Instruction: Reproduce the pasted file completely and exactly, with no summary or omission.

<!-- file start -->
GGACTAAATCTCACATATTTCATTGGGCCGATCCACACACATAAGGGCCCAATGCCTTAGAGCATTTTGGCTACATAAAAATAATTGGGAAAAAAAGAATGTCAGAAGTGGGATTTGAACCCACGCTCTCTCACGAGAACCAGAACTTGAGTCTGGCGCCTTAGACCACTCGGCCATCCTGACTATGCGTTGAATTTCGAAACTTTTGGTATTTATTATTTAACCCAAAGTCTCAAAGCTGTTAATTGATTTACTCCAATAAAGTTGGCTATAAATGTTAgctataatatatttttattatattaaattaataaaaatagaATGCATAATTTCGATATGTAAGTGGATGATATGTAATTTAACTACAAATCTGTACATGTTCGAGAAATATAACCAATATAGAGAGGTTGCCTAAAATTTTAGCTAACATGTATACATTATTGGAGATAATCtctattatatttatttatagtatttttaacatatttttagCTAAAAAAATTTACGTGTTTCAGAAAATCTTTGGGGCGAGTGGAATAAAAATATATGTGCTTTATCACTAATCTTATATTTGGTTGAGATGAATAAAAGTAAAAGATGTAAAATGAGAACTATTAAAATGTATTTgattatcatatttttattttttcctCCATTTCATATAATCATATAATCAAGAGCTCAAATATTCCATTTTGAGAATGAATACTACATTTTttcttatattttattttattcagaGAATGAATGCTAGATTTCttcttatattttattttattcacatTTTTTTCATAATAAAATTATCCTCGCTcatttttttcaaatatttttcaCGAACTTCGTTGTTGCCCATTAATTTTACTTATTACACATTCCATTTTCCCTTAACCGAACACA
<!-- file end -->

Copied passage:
GGACTAAATCTCACATATTTCATTGGGCCGATCCACACACATAAGGGCCCAATGCCTTAGAGCATTTTGGCTACATAAAAATAATTGGGAAAAAAAGAATGTCAGAAGTGGGATTTGAACCCACGCTCTCTCACGAGAACCAGAACTTGAGTCTGGCGCCTTAGACCACTCGGCCATCCTGACTATGCGTTGAATTTCGAAACTTTTGGTATTTATTATTTAACCCAAAGTCTCAAAGCTGTTAATTGATTTACTCCAATAAAGTTGGCTATAAATGTTAgctataatatatttttattatattaaattaataaaaatagaATGCATAATTTCGATATGTAAGTGGATGATATGTAATTTAACTACAAATCTGTACATGTTCGAGAAATATAACCAATATAGAGAGGTTGCCTAAAATTTTAGCTAACATGTATACATTATTGGAGATAATCtctattatatttatttatagtatttttaacatatttttagCTAAAAAAATTTACGTGTTTCAGAAAATCTTTGGGGCGAGTGGAATAAAAATATATGTGCTTTATCACTAATCTTATATTTGGTTGAGATGAATAAAAGTAAAAGATGTAAAATGAGAACTATTAAAATGTATTTgattatcatatttttattttttcctCCATTTCATATAATCATATAATCAAGAGCTCAAATATTCCATTTTGAGAATGAATACTACATTTTttcttatattttattttattcagaGAATGAATGCTAGATTTCttcttatattttattttattcacatTTTTTTCATAATAAAATTATCCTCGCTcatttttttcaaatatttttcaCGAACTTCGTTGTTGCCCATTAATTTTACTTATTACACATTCCATTTTCCCTTAACCGAACACA